The United States has imposed sanctions on seven high-ranking Iranian officials over the shutdown of Internet access in the country and the “continued violence against peaceful protesters” following the death of 22-year-old Mahsa Amini after her arrest by the morality police.
Among those designated for sanctions on October 6 is Yadollah Javani, the lthe police chief in Tehran who oversees much of the morality police’s activities to ensure hijab compliance in the capital. Amini was detained on September 13 by the morality police for improperly wearing a hijab, the head scarf women must wear in public under Iranian law. The U.S. Treasury Department said that, in addition to Javani, the officials designated for sanctions include Interior Minister Ahmad Vahidi, Communications Minister Eisa Zarepour, and Vahid Mohammad Naser Majid, the head of the Iranian Cyberpolice. The United States also targeted Islamic Revolutionary Guards Corps (IRGC) officials Hossein Nejat, a commander who it said heads the security apparatus based in Tehran that is charged with quelling anti-government protests. The designations together with the release of a license authorizing exports of additional tools to assist Iranians in accessing the Internet demonstrate U.S. commitment to free, peaceful assembly, and open communication, the Treasury Department said in a statement. The Undersecretary of the Treasury Brian Nelson said in the statement that the United States condemns the Iranian government’s Internet shutdown and "continued violent suppression of peaceful protest and will not hesitate to target those who direct and support such actions." The sanctions designation freezes any assets or property interests owned by the seven officials in the United States and bars U.S. nationals from transactions involving them without special permission from the Treasury Department’s Office of Foreign Assets Control (OFAC). Since Amini's death on September 16, anti-government street protests have rocked the country, and the government has responded with a fierce crackdown.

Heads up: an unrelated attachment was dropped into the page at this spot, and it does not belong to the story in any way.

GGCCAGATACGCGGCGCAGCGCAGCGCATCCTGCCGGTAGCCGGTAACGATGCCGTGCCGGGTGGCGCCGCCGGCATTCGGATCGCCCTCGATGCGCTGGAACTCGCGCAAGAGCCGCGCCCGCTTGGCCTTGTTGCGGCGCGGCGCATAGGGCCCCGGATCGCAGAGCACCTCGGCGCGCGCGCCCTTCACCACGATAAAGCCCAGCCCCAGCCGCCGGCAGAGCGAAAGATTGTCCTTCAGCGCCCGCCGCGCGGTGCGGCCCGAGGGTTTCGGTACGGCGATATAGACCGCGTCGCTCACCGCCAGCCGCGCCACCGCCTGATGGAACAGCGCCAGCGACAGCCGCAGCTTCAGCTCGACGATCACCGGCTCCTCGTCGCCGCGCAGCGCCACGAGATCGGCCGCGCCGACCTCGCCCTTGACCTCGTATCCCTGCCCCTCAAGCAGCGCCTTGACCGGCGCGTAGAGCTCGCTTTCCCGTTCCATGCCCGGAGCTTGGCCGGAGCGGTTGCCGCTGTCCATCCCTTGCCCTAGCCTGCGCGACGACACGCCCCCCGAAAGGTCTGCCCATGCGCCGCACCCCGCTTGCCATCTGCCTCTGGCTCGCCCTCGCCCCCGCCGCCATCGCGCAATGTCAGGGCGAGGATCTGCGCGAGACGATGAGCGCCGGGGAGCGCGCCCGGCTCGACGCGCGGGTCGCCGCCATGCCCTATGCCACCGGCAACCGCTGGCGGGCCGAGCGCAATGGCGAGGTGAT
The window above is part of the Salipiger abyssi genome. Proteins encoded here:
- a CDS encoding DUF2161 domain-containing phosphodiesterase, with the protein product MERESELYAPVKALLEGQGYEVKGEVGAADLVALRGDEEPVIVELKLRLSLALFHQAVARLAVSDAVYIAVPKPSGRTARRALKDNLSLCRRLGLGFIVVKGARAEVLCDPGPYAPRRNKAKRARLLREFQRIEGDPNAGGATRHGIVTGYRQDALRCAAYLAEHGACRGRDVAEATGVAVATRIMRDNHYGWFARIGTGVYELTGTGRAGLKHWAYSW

Human Rights Watch said that at least 154 people, including nine children, have been killed over the past 18 days during the protests over Amini's death.
Amnesty International said on October 6 that at least 66 were killed by Iranian security forces in the city of Zahedan in southeastern Iran during a violent crackdown after Friday prayers on September 30. Authorities have reported numerous deaths among the security forces and have accused foreign adversaries, including the United States and Israel, of meddling to destabilize Iran. On September 22, the United States imposed sanctions on the morality police and other senior leaders of Iran’s security organizations over allegations concerning the abuse of Iranian women, saying it held the unit responsible for the death of Amini.